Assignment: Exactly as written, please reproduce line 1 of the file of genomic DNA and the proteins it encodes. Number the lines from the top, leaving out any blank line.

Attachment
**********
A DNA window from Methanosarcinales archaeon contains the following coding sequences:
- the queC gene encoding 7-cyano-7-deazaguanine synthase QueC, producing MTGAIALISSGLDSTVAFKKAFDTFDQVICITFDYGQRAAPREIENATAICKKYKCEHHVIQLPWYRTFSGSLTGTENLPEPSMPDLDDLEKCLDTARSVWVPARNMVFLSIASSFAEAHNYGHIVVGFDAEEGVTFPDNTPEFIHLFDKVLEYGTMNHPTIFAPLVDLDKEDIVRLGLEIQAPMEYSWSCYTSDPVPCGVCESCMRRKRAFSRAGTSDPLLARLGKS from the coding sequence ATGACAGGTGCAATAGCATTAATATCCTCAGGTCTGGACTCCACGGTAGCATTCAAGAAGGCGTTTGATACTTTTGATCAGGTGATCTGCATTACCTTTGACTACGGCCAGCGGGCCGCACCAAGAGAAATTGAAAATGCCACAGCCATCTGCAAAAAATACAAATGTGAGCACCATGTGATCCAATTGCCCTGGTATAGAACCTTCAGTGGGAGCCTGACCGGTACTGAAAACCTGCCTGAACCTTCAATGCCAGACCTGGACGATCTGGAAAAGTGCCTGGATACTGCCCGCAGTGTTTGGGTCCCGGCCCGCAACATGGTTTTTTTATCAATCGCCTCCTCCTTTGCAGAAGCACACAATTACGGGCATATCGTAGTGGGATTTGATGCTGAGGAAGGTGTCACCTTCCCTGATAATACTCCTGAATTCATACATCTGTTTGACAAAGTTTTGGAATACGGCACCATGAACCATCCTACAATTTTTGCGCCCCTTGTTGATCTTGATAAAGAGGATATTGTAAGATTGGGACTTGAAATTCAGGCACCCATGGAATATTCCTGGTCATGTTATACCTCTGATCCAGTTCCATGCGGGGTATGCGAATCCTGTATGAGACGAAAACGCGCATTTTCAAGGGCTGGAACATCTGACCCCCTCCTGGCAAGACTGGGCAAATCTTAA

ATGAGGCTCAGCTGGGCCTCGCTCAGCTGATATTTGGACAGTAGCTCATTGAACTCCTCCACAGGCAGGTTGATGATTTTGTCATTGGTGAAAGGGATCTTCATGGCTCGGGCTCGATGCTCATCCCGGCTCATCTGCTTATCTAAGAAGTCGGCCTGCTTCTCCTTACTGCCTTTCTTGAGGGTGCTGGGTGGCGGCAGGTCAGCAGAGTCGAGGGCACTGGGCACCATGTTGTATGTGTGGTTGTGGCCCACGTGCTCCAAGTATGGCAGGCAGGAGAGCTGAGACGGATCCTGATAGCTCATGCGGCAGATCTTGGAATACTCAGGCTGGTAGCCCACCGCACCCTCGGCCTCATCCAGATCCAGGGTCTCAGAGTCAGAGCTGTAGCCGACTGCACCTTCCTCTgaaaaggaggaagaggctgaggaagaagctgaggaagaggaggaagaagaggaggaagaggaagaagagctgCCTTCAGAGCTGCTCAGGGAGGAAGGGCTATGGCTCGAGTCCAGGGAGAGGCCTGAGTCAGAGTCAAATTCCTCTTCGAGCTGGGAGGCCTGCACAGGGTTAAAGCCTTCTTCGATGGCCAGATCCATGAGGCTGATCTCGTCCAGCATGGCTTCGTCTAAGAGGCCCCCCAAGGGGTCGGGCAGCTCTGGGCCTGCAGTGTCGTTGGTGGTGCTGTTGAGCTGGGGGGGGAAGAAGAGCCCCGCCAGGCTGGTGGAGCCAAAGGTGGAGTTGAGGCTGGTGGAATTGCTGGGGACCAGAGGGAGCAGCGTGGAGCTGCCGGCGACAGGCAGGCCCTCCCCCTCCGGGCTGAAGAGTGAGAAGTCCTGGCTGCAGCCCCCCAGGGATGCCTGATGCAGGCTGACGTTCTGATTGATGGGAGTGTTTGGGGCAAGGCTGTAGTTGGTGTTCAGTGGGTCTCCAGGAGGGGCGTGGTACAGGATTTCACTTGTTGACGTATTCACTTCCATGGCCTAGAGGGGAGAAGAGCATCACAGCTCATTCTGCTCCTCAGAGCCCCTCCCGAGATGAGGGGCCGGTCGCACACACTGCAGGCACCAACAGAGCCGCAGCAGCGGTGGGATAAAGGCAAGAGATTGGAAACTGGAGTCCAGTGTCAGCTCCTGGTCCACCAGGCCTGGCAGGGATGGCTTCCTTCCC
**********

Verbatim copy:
A DNA window from Methanosarcinales archaeon contains the following coding sequences: